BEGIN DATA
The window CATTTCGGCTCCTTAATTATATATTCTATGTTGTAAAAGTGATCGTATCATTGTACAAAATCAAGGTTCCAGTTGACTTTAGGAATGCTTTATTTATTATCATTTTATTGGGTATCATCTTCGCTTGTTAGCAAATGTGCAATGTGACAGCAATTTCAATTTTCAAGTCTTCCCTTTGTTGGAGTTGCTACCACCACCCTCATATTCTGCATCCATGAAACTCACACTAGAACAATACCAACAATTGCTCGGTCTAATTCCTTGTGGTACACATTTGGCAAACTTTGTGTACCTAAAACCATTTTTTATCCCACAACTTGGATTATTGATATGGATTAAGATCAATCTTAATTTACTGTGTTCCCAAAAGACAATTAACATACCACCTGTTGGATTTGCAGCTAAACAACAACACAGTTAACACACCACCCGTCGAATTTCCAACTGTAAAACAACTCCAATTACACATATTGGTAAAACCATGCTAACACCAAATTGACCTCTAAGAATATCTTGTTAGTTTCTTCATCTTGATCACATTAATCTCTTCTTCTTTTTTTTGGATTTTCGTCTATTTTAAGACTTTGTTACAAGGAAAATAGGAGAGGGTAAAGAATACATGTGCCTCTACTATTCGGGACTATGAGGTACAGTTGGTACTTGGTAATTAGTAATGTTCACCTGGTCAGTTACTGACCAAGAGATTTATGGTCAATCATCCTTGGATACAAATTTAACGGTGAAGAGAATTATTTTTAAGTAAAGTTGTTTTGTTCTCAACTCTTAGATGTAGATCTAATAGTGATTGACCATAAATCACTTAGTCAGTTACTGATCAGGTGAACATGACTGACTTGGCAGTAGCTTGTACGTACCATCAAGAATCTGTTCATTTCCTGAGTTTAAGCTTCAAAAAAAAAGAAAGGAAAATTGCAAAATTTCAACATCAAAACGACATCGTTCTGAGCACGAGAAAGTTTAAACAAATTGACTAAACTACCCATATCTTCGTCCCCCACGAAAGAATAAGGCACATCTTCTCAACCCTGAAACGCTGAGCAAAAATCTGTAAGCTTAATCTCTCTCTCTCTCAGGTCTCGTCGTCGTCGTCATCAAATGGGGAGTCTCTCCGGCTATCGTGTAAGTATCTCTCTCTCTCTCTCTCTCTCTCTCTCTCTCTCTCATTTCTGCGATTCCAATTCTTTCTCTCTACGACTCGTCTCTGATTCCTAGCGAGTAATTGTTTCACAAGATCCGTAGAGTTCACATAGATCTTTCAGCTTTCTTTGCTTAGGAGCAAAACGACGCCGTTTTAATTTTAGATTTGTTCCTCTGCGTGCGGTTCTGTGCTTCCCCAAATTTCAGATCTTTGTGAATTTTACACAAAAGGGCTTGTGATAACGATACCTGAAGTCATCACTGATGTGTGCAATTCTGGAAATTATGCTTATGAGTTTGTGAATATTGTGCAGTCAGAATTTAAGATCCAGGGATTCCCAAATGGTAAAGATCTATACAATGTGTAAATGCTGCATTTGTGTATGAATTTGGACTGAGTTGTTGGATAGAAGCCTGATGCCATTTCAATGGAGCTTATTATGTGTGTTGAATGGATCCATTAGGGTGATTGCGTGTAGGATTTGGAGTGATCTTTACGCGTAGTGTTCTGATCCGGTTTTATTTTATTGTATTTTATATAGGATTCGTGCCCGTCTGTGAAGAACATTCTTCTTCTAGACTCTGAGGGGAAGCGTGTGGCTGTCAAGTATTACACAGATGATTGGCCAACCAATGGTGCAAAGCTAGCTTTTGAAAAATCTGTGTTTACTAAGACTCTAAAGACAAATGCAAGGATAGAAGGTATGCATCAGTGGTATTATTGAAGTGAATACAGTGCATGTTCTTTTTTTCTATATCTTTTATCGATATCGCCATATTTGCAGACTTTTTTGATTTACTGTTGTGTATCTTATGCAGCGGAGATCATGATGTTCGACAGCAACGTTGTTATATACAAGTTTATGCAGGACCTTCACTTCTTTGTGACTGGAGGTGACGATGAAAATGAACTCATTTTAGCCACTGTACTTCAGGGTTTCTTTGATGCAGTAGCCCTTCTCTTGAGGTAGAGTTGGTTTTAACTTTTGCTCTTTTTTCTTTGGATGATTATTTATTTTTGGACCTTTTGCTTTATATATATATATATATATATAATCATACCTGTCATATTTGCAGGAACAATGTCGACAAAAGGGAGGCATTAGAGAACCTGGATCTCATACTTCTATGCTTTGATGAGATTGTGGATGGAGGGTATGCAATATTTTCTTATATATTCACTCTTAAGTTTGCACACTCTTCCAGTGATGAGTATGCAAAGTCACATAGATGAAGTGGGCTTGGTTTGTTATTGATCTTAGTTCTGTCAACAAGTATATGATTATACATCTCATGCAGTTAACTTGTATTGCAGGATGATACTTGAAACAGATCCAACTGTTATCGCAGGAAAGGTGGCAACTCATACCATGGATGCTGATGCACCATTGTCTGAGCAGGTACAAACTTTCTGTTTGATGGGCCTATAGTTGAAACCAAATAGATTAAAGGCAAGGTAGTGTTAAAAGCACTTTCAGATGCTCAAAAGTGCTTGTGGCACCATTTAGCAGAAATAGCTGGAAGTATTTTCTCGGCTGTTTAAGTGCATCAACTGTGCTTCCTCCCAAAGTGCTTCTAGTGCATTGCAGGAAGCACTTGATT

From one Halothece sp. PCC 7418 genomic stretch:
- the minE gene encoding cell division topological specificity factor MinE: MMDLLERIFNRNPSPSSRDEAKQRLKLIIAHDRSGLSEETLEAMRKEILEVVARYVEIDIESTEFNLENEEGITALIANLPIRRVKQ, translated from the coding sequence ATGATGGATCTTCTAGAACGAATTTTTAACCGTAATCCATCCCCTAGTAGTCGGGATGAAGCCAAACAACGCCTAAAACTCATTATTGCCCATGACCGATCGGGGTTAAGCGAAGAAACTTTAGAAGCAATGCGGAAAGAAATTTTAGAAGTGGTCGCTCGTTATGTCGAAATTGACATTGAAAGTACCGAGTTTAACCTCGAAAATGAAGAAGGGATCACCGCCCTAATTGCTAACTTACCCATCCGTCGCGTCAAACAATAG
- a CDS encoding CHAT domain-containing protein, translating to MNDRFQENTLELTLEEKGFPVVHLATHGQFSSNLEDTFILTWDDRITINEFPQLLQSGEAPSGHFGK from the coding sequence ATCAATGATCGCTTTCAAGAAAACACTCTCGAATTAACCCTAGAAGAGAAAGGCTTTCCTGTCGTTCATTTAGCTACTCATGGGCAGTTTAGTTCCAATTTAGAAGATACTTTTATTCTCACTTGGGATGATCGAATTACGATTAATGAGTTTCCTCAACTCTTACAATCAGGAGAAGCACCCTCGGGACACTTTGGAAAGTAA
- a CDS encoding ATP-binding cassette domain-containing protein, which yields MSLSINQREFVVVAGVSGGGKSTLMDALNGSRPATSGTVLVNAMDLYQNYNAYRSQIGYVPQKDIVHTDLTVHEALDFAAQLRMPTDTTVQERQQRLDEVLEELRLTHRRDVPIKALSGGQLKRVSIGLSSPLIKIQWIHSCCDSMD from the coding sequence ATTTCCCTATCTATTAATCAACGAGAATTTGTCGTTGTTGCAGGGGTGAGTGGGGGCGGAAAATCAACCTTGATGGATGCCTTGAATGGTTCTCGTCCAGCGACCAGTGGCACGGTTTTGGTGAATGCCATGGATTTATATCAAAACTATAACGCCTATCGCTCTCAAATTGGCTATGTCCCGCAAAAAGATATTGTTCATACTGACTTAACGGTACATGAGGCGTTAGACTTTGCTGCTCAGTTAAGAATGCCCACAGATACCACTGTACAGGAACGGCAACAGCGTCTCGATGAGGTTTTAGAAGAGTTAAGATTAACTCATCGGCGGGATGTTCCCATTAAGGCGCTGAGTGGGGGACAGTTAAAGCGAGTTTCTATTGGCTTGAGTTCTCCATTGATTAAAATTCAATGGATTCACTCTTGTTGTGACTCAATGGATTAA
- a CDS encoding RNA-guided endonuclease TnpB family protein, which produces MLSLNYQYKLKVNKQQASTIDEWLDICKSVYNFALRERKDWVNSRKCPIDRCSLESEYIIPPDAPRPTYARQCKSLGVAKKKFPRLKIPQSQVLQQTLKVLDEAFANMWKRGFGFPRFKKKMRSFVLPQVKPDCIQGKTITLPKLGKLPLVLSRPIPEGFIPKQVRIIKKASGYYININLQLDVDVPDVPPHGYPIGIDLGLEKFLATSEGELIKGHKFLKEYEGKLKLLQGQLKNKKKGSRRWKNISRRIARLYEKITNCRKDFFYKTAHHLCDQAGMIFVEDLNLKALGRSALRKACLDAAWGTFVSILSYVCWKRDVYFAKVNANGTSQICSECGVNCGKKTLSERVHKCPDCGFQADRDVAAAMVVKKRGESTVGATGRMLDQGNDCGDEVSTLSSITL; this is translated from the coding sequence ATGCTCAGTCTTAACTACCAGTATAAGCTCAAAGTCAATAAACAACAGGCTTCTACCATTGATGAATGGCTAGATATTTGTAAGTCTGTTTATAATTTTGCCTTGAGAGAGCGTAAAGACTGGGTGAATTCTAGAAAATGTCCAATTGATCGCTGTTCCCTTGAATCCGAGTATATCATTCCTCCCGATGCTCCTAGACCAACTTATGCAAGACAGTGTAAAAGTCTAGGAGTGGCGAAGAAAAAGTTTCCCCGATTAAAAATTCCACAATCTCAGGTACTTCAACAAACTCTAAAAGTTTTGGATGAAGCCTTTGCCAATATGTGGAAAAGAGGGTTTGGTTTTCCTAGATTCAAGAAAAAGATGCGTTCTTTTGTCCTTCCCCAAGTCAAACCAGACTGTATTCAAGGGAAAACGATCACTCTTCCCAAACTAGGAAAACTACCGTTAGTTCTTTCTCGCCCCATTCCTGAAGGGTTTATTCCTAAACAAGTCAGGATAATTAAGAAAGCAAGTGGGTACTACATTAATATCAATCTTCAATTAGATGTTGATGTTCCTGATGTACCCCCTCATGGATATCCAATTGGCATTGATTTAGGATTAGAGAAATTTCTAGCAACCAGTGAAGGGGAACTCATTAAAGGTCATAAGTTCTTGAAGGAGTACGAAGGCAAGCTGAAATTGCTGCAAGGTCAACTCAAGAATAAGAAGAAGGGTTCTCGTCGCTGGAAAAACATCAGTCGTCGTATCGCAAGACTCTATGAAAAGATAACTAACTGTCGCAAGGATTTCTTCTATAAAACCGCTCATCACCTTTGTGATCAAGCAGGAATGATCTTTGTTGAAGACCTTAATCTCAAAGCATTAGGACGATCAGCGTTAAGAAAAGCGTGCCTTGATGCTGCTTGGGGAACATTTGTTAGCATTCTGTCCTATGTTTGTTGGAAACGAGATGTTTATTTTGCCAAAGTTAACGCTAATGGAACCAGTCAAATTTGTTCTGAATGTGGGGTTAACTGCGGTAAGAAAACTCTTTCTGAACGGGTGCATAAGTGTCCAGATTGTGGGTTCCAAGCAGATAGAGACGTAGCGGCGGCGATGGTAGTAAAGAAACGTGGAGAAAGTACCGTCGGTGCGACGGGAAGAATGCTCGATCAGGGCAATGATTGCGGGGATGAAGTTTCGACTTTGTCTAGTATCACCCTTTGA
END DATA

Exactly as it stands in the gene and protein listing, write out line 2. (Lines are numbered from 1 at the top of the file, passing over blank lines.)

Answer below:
From one Halothece sp. PCC 7418 genomic stretch: